October 2, 2022

Affirmative action advocates fear the court, bolstered by three of former President Donald Trump’s appointees, could eliminate admissions practices that have widely benefited black and Hispanic students.
Ketanji Brown Jackson enters a Supreme Court in turmoil
The court has already ensured that Judge Ketanji Brown Jackson, the court’s first African-American female judge, can sit on the matter.

Initially, the two cases involving policies outside Harvard and the University of North Carolina were consolidated to be heard together. But after Jackson said during her confirmation hearing that she would recuse herself from the Harvard controversy because she served on Harvard’s board of trustees, the court severed the cases.

Now, all nine justices will hear the North Carolina case at 10 a.m. ET on Oct. 31, and then about an hour later eight will appear for the Harvard case.

Lower US courts have ruled in favor of Harvard and the University of North Carolina, holding that the programs used race in a narrow enough way to fulfill compelling diversity interests.

The challenges are under the auspices of conservative activist Edwin Blum. Harvard’s challenge falls under Title VI of the Civil Rights Act of 1964, which prohibits schools that receive federal funds from discriminating on the basis of race. UNC’s lawsuit similarly alleges Title VI grounds, as well as a violation of the 14th Amendment’s guarantee of equal protection of the law, which covers state institutions.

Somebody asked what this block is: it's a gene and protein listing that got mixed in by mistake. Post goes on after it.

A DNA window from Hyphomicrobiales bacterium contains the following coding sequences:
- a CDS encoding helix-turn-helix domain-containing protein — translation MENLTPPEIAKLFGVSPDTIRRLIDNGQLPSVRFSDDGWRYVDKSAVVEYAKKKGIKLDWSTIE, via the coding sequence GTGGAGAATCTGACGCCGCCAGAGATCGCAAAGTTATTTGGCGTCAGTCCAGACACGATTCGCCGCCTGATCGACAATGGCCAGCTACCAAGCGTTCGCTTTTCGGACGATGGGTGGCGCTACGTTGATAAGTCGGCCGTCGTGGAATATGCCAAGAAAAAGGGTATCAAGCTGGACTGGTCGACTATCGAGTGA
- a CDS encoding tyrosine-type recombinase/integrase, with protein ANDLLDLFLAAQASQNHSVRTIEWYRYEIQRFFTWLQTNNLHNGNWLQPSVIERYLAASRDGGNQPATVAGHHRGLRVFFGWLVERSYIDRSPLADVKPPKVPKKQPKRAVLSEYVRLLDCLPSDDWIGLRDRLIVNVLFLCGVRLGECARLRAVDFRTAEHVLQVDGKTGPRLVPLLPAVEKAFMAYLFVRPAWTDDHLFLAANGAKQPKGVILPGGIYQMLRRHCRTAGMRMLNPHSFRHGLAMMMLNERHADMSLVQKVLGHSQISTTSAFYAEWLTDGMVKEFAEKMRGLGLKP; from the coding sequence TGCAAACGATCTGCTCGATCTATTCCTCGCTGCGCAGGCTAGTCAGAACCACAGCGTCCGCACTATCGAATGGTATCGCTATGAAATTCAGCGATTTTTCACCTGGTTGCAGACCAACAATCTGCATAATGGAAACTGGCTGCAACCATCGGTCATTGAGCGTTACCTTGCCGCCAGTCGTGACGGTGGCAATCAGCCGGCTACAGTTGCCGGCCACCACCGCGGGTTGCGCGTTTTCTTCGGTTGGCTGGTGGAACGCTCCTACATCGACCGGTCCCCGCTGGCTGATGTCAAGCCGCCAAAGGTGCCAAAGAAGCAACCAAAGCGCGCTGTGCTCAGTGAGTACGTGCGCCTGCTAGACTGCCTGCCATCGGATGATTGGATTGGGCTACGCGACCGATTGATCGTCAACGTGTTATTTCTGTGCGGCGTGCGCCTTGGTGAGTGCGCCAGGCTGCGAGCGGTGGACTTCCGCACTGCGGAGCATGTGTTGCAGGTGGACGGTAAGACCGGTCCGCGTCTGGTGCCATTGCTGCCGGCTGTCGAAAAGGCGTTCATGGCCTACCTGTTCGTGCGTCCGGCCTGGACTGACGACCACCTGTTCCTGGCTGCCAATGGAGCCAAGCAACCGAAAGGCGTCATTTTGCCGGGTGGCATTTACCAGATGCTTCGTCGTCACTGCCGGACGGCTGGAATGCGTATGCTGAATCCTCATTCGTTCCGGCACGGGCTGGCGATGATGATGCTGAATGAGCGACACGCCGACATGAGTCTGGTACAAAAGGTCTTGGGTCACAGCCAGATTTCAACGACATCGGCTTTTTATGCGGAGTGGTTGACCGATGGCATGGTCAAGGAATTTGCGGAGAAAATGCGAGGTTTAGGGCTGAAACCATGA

Supreme Court conservatives may have a chance to end affirmative action at universities

In recent weeks, so-called “friend of the court” cases have flooded the court docket from civil rights groups, states, educational institutions and business leaders.

The Justice Department urged the justices to rule in favor of the school’s policies and uphold the precedent. “This court has repeatedly held that although all racial classifications are subject to strict scrutiny, consideration of race is permissible if it is narrowly tailored to serve a compelling interest,” Solicitor General Elizabeth Prelogar said in court papers.

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